Purses at Maryland's racetracks will fall well short of the mark sought by horse owners in the state under new slot machine legislation proposed by Gov. Robert L. Ehrlich Jr. on Wednesday night.
Richard Hoffberger, president of the Maryland Thoroughbred Horsemen's Association, said on Thursday morning he has not yet seen the details in Ehrlich's proposal but that it "obviously falls significantly short" in terms of purse revenue horse owners were hoping to receive.
According to a report in the Baltimore Sun, Ehrlich's new proposal slashes the percentage going to purses from 8% to 4% while nearly doubling what racetracks will receive, 46% compared to 25% in the original proposal. Maryland's educational system receives less under Ehrlich's new plan, going from 64% to 44%.
"It's no secret what we asked for," Hoffberger said. "We have $35 million in purses today, and we were shooting for an additional $70 million, giving us total annual purse distribution of about $100 million and making us competitive with New York and Kentucky. That would come out to about $400,000 a day in purses for 220 days of live racing. We didn't come up with the numbers by picking them out of the air. We looked at the competitive market and asked what we need to keep the 20,000 racing industry jobs here in Maryland. We don't want people deciding they want to run their horses somewhere else."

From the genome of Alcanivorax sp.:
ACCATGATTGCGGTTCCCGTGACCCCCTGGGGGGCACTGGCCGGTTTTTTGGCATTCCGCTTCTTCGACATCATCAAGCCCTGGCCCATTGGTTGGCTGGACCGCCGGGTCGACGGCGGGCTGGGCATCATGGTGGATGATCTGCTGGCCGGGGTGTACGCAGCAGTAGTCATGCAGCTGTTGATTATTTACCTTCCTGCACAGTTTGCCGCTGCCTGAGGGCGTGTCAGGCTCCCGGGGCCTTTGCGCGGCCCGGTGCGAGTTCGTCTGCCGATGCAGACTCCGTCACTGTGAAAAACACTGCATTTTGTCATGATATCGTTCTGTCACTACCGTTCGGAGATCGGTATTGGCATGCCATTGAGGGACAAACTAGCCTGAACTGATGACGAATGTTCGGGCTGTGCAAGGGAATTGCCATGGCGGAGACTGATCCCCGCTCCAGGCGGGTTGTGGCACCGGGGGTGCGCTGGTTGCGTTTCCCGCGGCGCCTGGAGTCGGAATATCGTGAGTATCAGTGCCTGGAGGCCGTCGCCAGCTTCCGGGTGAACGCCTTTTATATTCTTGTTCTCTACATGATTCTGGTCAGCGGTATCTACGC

Hoffberger said he was more concerned about the dollar amounts than the percentages in Ehrlich's proposal, which calls for 3,500 slot machines each at the Thoroughbred tracks Pimlico and Laurel Park, 3,500 at harness track Rosecroft, and 3,000 at a proposed track in Allegany County. "It depends on the projections for net revenue," he said. The original plan was based on $1.1 billion in annual net revenue.
According to veterinarian R. Thomas Bowman, president of the Maryland Horse Breeders Association, the new language would add approximately $40 million to Maryland Thoroughbred purses. Bowman said the breeders organization would support the bill. "I am disappointed purses are not higher," Bowman added.
Tracks would pay a smaller up-front license fee under the new plan: $40 million each instead of the original $100 million per track. The plan also calls for each track to spend a minimum of $100 million on capital investments and to continue live racing.
Sen. Ulysses Currie, chairman of the Senate Budget and Taxation Committee, indicated the numbers in Ehrlich's proposal were not set in stone. "Once we committed solely to the racetracks," Currie told the Sun newspaper, "they were in the driver's seat. This is just the beginning on the process. I'm sure some of these percentages will change."